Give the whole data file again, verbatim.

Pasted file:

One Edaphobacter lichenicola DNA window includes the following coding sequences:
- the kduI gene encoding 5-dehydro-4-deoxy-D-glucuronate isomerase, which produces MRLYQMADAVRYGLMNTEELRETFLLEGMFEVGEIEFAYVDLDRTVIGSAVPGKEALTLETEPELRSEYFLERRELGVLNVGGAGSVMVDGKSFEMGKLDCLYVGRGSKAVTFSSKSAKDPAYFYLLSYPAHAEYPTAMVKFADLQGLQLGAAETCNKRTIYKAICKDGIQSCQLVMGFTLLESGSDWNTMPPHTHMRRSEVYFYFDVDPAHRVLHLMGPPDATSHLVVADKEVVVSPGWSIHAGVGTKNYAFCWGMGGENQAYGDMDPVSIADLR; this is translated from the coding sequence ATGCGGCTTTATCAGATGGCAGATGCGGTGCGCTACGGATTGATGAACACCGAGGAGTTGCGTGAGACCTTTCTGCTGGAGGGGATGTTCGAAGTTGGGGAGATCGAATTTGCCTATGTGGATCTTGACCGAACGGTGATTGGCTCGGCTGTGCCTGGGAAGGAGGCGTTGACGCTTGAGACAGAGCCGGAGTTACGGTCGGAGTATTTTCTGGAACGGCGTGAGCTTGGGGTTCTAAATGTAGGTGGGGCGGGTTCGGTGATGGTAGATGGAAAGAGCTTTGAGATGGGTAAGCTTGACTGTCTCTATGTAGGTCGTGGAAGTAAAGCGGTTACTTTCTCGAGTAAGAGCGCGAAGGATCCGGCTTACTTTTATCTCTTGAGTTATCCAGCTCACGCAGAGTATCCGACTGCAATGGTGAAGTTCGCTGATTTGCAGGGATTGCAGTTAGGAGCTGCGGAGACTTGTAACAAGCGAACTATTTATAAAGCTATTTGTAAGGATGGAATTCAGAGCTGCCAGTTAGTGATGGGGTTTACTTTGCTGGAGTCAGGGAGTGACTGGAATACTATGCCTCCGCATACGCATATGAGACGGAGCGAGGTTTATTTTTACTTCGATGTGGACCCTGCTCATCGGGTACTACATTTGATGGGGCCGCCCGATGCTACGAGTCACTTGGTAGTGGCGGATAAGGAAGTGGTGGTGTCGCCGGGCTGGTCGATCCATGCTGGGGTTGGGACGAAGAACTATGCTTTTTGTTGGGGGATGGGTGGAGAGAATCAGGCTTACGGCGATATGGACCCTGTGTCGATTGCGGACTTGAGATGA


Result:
One Edaphobacter lichenicola DNA window includes the following coding sequences:
- the kduI gene encoding 5-dehydro-4-deoxy-D-glucuronate isomerase, which produces MRLYQMADAVRYGLMNTEELRETFLLEGMFEVGEIEFAYVDLDRTVIGSAVPGKEALTLETEPELRSEYFLERRELGVLNVGGAGSVMVDGKSFEMGKLDCLYVGRGSKAVTFSSKSAKDPAYFYLLSYPAHAEYPTAMVKFADLQGLQLGAAETCNKRTIYKAICKDGIQSCQLVMGFTLLESGSDWNTMPPHTHMRRSEVYFYFDVDPAHRVLHLMGPPDATSHLVVADKEVVVSPGWSIHAGVGTKNYAFCWGMGGENQAYGDMDPVSIADLR; this is translated from the coding sequence ATGCGGCTTTATCAGATGGCAGATGCGGTGCGCTACGGATTGATGAACACCGAGGAGTTGCGTGAGACCTTTCTGCTGGAGGGGATGTTCGAAGTTGGGGAGATCGAATTTGCCTATGTGGATCTTGACCGAACGGTGATTGGCTCGGCTGTGCCTGGGAAGGAGGCGTTGACGCTTGAGACAGAGCCGGAGTTACGGTCGGAGTATTTTCTGGAACGGCGTGAGCTTGGGGTTCTAAATGTAGGTGGGGCGGGTTCGGTGATGGTAGATGGAAAGAGCTTTGAGATGGGTAAGCTTGACTGTCTCTATGTAGGTCGTGGAAGTAAAGCGGTTACTTTCTCGAGTAAGAGCGCGAAGGATCCGGCTTACTTTTATCTCTTGAGTTATCCAGCTCACGCAGAGTATCCGACTGCAATGGTGAAGTTCGCTGATTTGCAGGGATTGCAGTTAGGAGCTGCGGAGACTTGTAACAAGCGAACTATTTATAAAGCTATTTGTAAGGATGGAATTCAGAGCTGCCAGTTAGTGATGGGGTTTACTTTGCTGGAGTCAGGGAGTGACTGGAATACTATGCCTCCGCATACGCATATGAGACGGAGCGAGGTTTATTTTTACTTCGATGTGGACCCTGCTCATCGGGTACTACATTTGATGGGGCCGCCCGATGCTACGAGTCACTTGGTAGTGGCGGATAAGGAAGTGGTGGTGTCGCCGGGCTGGTCGATCCATGCTGGGGTTGGGACGAAGAACTATGCTTTTTGTTGGGGGATGGGTGGAGAGAATCAGGCTTACGGCGATATGGACCCTGTGTCGATTGCGGACTTGAGATGA